What questions remain?

Experts have expressed several reservations about what exactly the video footage shows and which weapons could have been used.

"At the moment, I am not totally convinced because the people that are helping them are without any protective clothing and without any respirators," said Paula Vanninen, director of Verifin, the Finnish Institute for Verification of the Chemical Weapons Convention.

"In a real case, they would also be contaminated and would also be having symptoms."

Dr Zanders had doubts about claims that a nerve agent was used.

"I have not seen anybody applying nerve agent antidotes," he wrote in a blog post. "Nor do medical staff and other people appear to suffer from secondary exposure while carrying or treating victims."

Meanwhile Prof Kekule said the symptoms did not fit with typical chemical weapons use as the victims did not appear to be suffering pain or irritation to their eyes, nose and mouth.

"Some or perhaps all patients are briefly decontaminated with water or water and detergent in the video. The water is spilled over the chest, but (at least in the video) not over the face and eyes."

Could the video reports be fake?

Syrian Information Minister Imran al-Zu'bi told Lebanon's Hezbollah-run al-Manar TV that the "pictures that were shown were fabricated and the campaign was planned in advance".

But foreign analysts told the BBC that the scale and detail of the footage made this unlikely.

Prof Kekule said the idea that the images were "a political staging" could not be totally excluded but "in this case however, it would be a very good one".

Mr de Bretton-Gordon also said it would be particularly difficult for conspirators to make large numbers of children appear dead for such a period of time.

Most commentators agree that "something terrible has happened", as Dr Zanders writes. Exactly what that "something" is, though, may take some time to establish.

Image caption Patients appeared to have severe breathing difficulties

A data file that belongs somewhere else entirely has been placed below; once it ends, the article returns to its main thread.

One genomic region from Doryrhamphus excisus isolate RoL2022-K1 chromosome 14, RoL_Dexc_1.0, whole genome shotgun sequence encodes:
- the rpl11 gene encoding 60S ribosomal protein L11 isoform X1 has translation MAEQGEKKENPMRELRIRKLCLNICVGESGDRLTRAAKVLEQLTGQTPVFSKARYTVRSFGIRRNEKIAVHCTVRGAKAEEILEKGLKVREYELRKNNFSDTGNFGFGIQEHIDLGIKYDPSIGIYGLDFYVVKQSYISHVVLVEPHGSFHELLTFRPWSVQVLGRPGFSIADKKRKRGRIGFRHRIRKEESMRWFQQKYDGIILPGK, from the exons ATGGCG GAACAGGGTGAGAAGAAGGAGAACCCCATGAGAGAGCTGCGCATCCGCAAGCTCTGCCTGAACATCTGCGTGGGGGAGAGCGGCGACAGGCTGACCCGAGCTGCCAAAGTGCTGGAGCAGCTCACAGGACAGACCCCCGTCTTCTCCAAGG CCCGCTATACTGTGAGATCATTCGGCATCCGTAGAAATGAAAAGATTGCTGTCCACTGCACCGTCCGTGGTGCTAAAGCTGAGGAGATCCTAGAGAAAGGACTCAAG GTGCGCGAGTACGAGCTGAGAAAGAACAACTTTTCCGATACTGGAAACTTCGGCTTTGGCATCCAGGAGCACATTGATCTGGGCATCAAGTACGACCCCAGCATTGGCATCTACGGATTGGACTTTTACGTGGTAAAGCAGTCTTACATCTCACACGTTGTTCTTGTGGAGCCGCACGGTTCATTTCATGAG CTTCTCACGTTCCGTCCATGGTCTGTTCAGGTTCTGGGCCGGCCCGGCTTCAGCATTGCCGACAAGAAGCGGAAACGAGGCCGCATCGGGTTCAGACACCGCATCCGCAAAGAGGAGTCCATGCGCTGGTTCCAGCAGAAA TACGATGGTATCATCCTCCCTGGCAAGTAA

Who would be capable of such an attack?

The Syrian government has admitted that it has stocks of chemical weapons, but says they would never be used "inside Syria".

Syrian Information Minister Imran al-Zu'bi said attacks such as those reported on Wednesday would also not be possible because of the presence of the government's own forces in the area allegedly affected.

Meanwhile Russia has said that there is evidence that the attack was the work of the opposition. But the US and the UK say they do not believe the rebels have access to chemical weapons.

Why now?

United Nations chemical weapons inspectors arrived in Syria on 18 August to investigate three locations where chemical weapons were allegedly used, including the northern town of Khan al-Assal, where some 26 people were killed in March.

They have now begun visiting the locations round Damascus where chemical weapon attacks are alleged to have taken place on 21 August.

Correspondents say it is hard to believe that the Syrian government, which has recently been retaking ground from the rebels, would carry out a chemical weapons attack with the inspectors in the country.

Meanwhile, the Russian foreign ministry said the timing of the attacks "makes us think that we are once again dealing with a premeditated provocation" on the part of the rebels.

However, an attack by rebel forces on a rebel-held area would seem unlikely to many observers.

How can the claims be verified?

It is now hoped that the UN inspectors will be able to determine conclusively whether chemical weapons were used near Damascus.

The UN Security Council held an emergency meeting on 21 August. A spokesman said afterwards that there was "a general sense that there must be clarity on what happened".